August 16, 2019
Teen sex. Suicide. Rape. Masturbation. Abortion. Child abuse.
“They don’t sugarcoat it at all!” says 18-year-old Cape Coral actor Katie Means, who plays the naïve teenager Wendla. “This show is really, I think, unlike any others, and it hits on topics that people are scared to talk about.
“But it also highlights the dangers that come when you don’t talk about this kind of stuff.”
“Spring Awakening” obviously struck a nerve when it opened on Broadway in 2006. The rock musical eventually scored eight Tony Awards, including Best Musical, and went on to be produced at high schools nationwide and get featured prominently on the TV show “Rise.”
All that, despite its controversial subject matter and Duncan Sheik-penned songs with titles like “The Bitch of Living” and “Totally F—–.”
Parents might be shocked by some of the show’s language and themes, says director Kody C. Jones of Florida Repertory Theatre’s Education Department. But it’s nothing new for teens.
“If there’s anybody out there who thinks a 15-, 16-, 17- or 18-year old has never said the f-word, then we should do some soul searching about how we view the community around us,” Jones says and laughs.
Like many others her age, Means says she connects deeply with the musical’s songs and its story about two German teens navigating sex, love, self-discovery and growing up.
“Thankfully, a lot of the stuff in this show is not what I’ve gone through, but I know people that have,” Means says. “People will say, ‘Oh, teens don’t have sex.’ But this stuff really happens.
“That’s why I was drawn to it: I see it as an outlet to talk about these things.”
The coming-of-age musical adapts German playwright Frank Wedekind’s 1891 drama of the same name. The story follows a group of teens who rebel against their parents, fall in and out of love, and explore their sexuality — sometimes with tragic results.
Means and Connecticut actor Isaac Kueber star as Wendla and Melchior, two teens who have known each other all their lives in a small German town. Then, one day, they re-discover each other and fall in love.
Wendla doesn’t know much about the world, and that’s why she’s drawn to the gentle, worldly Melchior.
“He knows a lot,” says Kueber, 20, who grew up in a small Kentucky town that reminds him a lot of the German one in “Spring Awakening.” “And his goal is to bring other people to that knowledge and power that he has.”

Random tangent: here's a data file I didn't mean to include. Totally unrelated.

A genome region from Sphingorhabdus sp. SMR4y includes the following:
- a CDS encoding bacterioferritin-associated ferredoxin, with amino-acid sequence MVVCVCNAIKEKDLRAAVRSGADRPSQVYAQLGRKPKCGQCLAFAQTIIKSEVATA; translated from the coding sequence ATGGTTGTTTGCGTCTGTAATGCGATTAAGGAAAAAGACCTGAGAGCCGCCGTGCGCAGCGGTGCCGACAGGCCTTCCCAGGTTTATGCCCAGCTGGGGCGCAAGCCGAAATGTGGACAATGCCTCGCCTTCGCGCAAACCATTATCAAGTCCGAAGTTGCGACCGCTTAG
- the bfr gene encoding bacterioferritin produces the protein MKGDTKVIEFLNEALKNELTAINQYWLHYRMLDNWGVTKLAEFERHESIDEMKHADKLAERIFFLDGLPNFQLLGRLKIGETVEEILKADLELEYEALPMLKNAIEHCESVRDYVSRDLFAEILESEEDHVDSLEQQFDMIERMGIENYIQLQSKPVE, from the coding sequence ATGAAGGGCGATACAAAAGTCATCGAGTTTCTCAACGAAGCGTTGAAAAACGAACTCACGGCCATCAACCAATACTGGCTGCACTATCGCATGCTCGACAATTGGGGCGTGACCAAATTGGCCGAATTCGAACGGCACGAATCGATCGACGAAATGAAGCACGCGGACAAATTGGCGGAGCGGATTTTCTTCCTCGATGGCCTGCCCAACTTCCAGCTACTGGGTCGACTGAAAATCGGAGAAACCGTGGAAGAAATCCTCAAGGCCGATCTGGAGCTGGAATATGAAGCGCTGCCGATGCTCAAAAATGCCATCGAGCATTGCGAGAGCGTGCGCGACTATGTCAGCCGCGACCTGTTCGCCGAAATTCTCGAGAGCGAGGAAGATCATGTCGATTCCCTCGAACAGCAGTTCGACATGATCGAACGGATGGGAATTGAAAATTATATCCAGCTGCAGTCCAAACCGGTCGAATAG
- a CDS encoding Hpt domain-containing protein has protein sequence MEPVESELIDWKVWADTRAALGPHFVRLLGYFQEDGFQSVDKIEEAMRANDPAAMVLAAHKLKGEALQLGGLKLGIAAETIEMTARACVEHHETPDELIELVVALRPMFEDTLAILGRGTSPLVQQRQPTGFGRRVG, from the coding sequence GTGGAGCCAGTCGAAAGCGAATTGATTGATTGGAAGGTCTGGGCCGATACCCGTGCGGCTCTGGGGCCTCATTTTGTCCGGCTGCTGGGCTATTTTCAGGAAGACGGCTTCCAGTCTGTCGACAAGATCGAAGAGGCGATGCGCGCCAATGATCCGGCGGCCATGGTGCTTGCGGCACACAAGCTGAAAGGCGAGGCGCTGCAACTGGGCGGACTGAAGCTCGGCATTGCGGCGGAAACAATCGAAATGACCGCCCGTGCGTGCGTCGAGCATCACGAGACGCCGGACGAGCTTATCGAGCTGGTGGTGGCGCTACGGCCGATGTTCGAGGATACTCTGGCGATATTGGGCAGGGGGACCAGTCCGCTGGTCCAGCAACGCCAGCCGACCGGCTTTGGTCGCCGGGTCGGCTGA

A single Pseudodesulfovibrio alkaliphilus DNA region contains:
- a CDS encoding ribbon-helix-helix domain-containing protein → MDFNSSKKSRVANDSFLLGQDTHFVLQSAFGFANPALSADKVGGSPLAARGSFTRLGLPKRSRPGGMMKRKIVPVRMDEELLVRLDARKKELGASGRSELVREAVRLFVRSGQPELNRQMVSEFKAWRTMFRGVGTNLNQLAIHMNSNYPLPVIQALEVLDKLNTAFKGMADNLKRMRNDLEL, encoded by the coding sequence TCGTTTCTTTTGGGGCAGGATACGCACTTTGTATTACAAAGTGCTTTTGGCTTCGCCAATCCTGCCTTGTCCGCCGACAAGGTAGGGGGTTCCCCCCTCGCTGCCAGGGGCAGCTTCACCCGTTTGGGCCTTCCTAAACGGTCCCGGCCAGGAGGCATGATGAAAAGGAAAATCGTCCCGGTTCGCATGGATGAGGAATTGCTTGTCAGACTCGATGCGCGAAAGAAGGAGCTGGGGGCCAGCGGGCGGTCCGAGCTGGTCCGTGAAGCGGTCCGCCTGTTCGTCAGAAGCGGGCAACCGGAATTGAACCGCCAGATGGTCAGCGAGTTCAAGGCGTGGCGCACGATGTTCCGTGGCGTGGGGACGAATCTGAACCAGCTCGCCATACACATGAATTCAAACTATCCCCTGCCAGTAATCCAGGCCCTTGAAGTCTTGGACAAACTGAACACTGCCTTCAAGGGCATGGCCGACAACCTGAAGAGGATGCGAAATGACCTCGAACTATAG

Florida Rep doesn’t tone down the show’s language or themes for the Fort Myers production, Jones says. But there’s one obvious difference from the version audiences saw on Broadway or at Mann Hall: The nudity and simulated sex.
Jones and his team didn’t change a word of the script, he says, but they did make a directorial choice. Instead of showing sex and nudity onstage, they use shadow dancers to convey that and other key emotional moments through interpretative movement and modern dance.
“There are some things we shy away from a little bit, but we don’t omit anything,” Jones says. “We just find a different way to communicate it. So instead of seeing the literal motions of sex and having nudity, we found another way.”
Jones worked with North Carolina choreographer Susan Young to come up with the choreography.
“I’ve had some colleagues say, ‘Well isn’t that a cop-out?’” Jones says. “And I say, ‘Well no, I think it’s a stronger way to communicate these themes.’ Because nudity and sometimes some of that literal physicalization onstage can be hard to watch, especially with younger cast members.”
Jones doesn’t want people to see simulated sex and automatically shut down. This way, they’ll still be receptive to the show’s ideas instead of their brains screaming, “They’re naked!”
“It’s alienating,” Jones says. “People will leave a Broadway production of ‘Spring Awakening’ talking about the sex and not talking about the moment it’s supposed to be representing.
“They’re not connecting to those different depths and levels of what these kids are going through.”
Connect with this reporter: Charles Runnells (Facebook), @charlesrunnells (Twitter), @crunnells1 (Instagram)
If you go
What: Florida Rep’s “Spring Awakening”
When: Opens Friday and continues through Aug. 17. Performances are 7 p.m. Thursday through Saturday with 2 p.m. matinees Saturday and Sunday.
Where: Florida Repertory Theatre, 2267 Bay St., downtown Fort Myers.
Tickets: $25-$25 for adults, $10 for students.
Tickets: 332–4488 or floridarep.org